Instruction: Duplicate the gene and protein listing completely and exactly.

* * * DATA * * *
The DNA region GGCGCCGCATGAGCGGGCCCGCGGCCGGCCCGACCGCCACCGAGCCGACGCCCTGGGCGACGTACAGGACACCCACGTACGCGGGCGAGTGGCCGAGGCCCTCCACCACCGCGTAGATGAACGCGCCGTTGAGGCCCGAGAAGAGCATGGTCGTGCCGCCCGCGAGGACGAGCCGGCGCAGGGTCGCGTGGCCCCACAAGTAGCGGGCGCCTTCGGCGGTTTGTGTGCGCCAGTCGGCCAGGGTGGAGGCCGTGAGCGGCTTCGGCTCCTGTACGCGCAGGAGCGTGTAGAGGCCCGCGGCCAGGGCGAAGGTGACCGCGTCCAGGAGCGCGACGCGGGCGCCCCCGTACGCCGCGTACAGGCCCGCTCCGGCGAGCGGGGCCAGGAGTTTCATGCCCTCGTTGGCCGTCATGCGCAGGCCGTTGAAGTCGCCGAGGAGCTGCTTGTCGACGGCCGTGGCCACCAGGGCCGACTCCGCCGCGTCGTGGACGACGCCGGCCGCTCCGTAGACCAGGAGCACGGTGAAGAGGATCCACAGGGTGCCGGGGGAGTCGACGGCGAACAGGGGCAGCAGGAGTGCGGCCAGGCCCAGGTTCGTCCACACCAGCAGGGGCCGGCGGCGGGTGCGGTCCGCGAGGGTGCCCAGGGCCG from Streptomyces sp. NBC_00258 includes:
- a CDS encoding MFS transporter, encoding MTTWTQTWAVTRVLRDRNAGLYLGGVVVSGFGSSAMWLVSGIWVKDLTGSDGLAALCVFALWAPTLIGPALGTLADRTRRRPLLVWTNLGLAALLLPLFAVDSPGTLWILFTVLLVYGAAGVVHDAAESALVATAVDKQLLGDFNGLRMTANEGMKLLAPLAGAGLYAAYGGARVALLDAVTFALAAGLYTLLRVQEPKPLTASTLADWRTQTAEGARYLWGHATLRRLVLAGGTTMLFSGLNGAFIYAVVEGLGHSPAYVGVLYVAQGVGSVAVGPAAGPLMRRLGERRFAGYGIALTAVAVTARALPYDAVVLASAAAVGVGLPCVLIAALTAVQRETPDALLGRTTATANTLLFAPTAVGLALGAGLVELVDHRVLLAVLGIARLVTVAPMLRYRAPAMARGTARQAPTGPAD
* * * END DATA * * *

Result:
The DNA region GGCGCCGCATGAGCGGGCCCGCGGCCGGCCCGACCGCCACCGAGCCGACGCCCTGGGCGACGTACAGGACACCCACGTACGCGGGCGAGTGGCCGAGGCCCTCCACCACCGCGTAGATGAACGCGCCGTTGAGGCCCGAGAAGAGCATGGTCGTGCCGCCCGCGAGGACGAGCCGGCGCAGGGTCGCGTGGCCCCACAAGTAGCGGGCGCCTTCGGCGGTTTGTGTGCGCCAGTCGGCCAGGGTGGAGGCCGTGAGCGGCTTCGGCTCCTGTACGCGCAGGAGCGTGTAGAGGCCCGCGGCCAGGGCGAAGGTGACCGCGTCCAGGAGCGCGACGCGGGCGCCCCCGTACGCCGCGTACAGGCCCGCTCCGGCGAGCGGGGCCAGGAGTTTCATGCCCTCGTTGGCCGTCATGCGCAGGCCGTTGAAGTCGCCGAGGAGCTGCTTGTCGACGGCCGTGGCCACCAGGGCCGACTCCGCCGCGTCGTGGACGACGCCGGCCGCTCCGTAGACCAGGAGCACGGTGAAGAGGATCCACAGGGTGCCGGGGGAGTCGACGGCGAACAGGGGCAGCAGGAGTGCGGCCAGGCCCAGGTTCGTCCACACCAGCAGGGGCCGGCGGCGGGTGCGGTCCGCGAGGGTGCCCAGGGCCG from Streptomyces sp. NBC_00258 includes:
- a CDS encoding MFS transporter, encoding MTTWTQTWAVTRVLRDRNAGLYLGGVVVSGFGSSAMWLVSGIWVKDLTGSDGLAALCVFALWAPTLIGPALGTLADRTRRRPLLVWTNLGLAALLLPLFAVDSPGTLWILFTVLLVYGAAGVVHDAAESALVATAVDKQLLGDFNGLRMTANEGMKLLAPLAGAGLYAAYGGARVALLDAVTFALAAGLYTLLRVQEPKPLTASTLADWRTQTAEGARYLWGHATLRRLVLAGGTTMLFSGLNGAFIYAVVEGLGHSPAYVGVLYVAQGVGSVAVGPAAGPLMRRLGERRFAGYGIALTAVAVTARALPYDAVVLASAAAVGVGLPCVLIAALTAVQRETPDALLGRTTATANTLLFAPTAVGLALGAGLVELVDHRVLLAVLGIARLVTVAPMLRYRAPAMARGTARQAPTGPAD